Business can’t survive on diet of remote working - Chris Wilson

What happens if you eat nothing but McDonalds for 30 days? The answer of course was gruesomely demonstrated in the 2004 documentary, Super Size Me, by Morgan Spurlock. In this film he ate McDs three times a day for 30 days.
Chris Wilson ‘super sizes’ on a burgerChris Wilson ‘super sizes’ on a burger
Chris Wilson ‘super sizes’ on a burger

The result? Spurlock ballooned by 11.1 kg and 13% body fat. The damage was not just physical – his mental health and libido took a battering as well. Apparently, unwinding the impacts of this experiment took an extraordinary 14 months. This came to mind as I reflected on working practices as we emerge from the Covid fog.

I must confess to being a bit of a ‘foodie’ – certainly in the live to eat vs eat to live camp. Of course, food is about nutrition, however, the customs of food go much further than that. We shop and interact with each other – chance encounters to keep track of what’s going on in the world. We prepare food together, and perhaps take more time to hear how people we care about are keeping. We eat together as friends and family – laughing, crying, sharing and caring. Sometimes, it’s snatching a quick sandwich at Pret, sometimes it’s a planned all evening session. Occasionally, a chance encounter with friends becomes dinner and a moment to remember. In all, we deepen our connections and try to help each other.

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Is work not a bit like food? The way many people are having to do it at the moment is stripping away a lot of the customs that really makes us effective. With all the home/video working I hear conversations about ‘more focused’ or ‘more productive’ all the time, but are we really? Or, are we just consuming like Mr Spurlock?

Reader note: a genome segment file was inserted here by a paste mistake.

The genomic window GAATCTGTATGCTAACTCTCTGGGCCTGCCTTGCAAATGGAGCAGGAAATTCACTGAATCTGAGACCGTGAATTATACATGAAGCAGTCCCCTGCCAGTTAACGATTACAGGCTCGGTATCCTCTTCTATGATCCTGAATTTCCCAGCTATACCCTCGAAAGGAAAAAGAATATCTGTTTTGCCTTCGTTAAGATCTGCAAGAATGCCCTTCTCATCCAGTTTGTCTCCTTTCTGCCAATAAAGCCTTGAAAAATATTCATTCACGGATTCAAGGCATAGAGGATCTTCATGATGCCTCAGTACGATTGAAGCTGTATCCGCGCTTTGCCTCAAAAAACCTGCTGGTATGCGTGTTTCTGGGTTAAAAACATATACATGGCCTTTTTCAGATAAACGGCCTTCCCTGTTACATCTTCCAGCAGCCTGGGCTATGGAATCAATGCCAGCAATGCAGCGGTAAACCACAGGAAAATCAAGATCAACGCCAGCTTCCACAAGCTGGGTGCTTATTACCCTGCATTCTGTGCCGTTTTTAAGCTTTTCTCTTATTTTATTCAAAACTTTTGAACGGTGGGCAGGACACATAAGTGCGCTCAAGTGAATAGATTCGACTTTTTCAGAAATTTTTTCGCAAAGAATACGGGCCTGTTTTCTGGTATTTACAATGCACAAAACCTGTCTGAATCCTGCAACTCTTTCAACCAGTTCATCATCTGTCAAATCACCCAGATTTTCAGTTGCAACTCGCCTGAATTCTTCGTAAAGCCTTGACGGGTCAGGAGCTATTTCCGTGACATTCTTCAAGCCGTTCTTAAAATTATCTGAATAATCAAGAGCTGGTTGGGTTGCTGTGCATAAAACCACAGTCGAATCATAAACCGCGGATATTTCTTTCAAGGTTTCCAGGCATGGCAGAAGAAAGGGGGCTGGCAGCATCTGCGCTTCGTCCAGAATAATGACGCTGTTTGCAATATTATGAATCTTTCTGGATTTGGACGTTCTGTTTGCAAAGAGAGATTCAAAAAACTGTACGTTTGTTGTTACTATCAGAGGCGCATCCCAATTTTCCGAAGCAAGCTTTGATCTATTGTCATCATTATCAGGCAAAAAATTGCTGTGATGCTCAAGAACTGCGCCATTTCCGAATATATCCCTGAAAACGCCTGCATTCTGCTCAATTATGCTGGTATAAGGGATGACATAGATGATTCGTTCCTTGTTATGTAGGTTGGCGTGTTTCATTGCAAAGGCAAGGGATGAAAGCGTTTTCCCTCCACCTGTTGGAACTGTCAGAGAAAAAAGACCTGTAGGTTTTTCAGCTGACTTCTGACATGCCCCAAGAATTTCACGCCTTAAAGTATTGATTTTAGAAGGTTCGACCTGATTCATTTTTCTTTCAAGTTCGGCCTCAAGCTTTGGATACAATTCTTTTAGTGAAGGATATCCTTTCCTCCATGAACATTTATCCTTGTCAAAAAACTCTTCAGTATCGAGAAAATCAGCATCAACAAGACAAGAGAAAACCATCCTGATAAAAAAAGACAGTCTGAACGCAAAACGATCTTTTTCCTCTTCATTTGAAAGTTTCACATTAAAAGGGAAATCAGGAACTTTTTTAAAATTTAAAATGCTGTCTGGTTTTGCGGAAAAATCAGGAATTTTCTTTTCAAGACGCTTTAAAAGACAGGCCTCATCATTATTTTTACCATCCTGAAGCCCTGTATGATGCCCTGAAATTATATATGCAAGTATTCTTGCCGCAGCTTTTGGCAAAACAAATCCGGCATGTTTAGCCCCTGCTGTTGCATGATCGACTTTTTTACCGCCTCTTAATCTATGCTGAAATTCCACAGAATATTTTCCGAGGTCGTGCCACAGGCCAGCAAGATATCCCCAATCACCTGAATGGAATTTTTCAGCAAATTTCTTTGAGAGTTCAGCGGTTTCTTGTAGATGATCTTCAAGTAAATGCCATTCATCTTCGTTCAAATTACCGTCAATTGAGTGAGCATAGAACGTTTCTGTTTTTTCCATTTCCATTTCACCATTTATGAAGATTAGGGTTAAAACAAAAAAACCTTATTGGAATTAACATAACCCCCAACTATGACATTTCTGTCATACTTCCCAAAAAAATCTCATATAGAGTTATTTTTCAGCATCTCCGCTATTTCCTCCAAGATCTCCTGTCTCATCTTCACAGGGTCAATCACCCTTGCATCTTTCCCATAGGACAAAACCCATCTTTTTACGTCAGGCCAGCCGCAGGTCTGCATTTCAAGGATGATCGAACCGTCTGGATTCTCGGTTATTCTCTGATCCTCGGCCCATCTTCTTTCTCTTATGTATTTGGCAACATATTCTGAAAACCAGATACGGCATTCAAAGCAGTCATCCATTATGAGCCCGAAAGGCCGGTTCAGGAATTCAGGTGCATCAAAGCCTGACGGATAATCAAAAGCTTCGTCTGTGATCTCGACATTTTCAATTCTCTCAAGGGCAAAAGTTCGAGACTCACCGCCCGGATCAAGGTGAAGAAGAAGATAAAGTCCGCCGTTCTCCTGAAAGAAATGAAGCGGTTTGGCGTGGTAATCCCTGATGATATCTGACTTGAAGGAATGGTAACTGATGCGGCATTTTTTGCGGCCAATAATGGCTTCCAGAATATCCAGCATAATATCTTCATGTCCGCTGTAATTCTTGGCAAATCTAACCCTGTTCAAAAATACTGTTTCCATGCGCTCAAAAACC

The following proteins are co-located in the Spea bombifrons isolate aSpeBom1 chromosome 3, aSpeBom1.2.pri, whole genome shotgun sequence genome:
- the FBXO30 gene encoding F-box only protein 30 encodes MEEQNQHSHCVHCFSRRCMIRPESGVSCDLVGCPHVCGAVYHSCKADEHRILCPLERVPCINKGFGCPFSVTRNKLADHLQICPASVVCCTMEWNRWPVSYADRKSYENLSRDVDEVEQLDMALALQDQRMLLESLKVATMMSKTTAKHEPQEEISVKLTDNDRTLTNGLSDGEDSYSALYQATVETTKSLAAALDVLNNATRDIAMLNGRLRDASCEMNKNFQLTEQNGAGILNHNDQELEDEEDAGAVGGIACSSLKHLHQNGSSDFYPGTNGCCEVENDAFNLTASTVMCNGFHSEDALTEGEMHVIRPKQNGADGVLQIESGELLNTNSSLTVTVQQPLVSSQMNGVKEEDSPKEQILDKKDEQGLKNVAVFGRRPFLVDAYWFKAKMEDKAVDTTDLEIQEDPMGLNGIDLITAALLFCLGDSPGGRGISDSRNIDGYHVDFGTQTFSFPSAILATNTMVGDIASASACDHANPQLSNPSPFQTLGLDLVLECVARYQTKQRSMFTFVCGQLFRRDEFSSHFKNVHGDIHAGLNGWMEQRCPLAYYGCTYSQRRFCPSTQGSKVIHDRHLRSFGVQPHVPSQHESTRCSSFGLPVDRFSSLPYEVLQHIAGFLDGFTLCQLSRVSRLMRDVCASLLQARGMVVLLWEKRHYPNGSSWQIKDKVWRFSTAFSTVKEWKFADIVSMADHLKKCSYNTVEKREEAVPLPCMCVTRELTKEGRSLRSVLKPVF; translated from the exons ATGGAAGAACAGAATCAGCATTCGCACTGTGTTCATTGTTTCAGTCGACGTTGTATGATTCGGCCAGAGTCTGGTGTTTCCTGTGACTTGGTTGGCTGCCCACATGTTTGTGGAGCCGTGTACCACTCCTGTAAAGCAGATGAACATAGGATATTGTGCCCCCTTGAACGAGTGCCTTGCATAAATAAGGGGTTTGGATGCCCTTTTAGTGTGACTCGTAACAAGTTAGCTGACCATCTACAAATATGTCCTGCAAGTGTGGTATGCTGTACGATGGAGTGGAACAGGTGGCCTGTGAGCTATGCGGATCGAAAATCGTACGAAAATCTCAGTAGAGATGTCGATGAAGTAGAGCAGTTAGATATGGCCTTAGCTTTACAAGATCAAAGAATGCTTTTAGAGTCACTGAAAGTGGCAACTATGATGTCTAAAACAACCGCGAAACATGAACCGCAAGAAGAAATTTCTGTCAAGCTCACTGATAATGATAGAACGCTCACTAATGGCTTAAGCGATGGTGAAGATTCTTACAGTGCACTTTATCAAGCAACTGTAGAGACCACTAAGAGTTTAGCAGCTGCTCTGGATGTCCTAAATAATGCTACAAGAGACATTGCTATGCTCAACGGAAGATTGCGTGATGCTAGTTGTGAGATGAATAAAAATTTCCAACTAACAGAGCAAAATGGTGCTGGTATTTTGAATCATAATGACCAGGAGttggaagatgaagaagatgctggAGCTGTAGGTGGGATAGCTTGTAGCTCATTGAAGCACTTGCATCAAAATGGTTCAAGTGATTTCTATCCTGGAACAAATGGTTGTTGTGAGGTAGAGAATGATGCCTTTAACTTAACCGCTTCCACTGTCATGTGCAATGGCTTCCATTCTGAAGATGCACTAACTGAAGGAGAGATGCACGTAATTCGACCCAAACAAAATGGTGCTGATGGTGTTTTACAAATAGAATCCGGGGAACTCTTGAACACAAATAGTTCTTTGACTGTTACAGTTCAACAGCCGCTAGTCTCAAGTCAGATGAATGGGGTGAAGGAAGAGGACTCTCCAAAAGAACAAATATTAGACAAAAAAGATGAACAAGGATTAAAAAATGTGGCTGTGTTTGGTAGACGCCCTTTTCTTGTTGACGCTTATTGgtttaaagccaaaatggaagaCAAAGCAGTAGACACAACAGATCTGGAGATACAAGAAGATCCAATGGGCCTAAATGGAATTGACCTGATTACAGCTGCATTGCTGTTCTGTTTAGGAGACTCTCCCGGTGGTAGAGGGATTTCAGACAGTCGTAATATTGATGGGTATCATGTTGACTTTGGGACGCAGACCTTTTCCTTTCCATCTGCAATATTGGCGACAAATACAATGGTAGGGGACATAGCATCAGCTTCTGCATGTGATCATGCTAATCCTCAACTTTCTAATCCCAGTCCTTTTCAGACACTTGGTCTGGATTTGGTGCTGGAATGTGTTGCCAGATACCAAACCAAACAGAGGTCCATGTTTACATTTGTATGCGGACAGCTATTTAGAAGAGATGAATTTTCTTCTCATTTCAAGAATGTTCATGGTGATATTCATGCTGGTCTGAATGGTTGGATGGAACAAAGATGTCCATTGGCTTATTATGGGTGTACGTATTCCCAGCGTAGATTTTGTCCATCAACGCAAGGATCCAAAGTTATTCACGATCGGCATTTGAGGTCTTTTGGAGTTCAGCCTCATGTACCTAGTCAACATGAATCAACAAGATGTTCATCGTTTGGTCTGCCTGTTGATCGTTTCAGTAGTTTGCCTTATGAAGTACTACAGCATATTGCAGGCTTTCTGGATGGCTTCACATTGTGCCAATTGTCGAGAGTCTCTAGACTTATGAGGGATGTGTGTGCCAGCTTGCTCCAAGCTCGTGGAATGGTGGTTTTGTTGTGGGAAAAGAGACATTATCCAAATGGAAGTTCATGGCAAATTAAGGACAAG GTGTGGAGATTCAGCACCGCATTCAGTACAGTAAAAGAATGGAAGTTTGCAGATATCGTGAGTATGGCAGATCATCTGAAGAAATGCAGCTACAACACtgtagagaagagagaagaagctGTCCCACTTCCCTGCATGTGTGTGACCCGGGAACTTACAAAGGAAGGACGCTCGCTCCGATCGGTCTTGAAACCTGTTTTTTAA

If I reflect on the things I’ve been involved in that have had the biggest positive benefit for customers, few originated in a meeting about improving the customers experience. A TV show to help protect people being scammed on the back of a chance conversation with the forward-thinking CEO of a TV company. A new quick response vehicle to help people impacted by floods conceived in a supermarket car park in the midst of a storm. The satellite dish on the top of mobile banks on the back of a chance encounter with an old family friend who worked in IT and found a ‘work around’ for rather bureaucratic processes.

There is no question we have adopted some more efficient working practices in response to the pandemic. These new ways of working are a great ‘leveller’ and are certainly more convenient. Like convenience food though, we can’t survive on a diet of this alone.

If we do, I fear we will lose the important discoveries that are found in the space between meetings. The chance encounters, the hallway outside the meeting room or the team dinner. Just like in Super Size Me, if you only do one thing all the time, it becomes unhealthy.

We have been forced to ‘Super Size Meetings’ by the pandemic. Like Mr Spurlock, we need to bring balance back to our working lives and this will take time. I’ve heard a lot of talk about a ‘blended’ workforce, but not seen much detail on how that will work. This can’t just be splitting our time between home and the office. It needs more careful thought and planning on how this blend can practically be achieved – which it can be.

If not, I fear it will be like a dinner party with a few friends dialling in – it just won’t work and no-one will really enjoy it.

Chris Wilson, partner and co-founder, Opto Advisory

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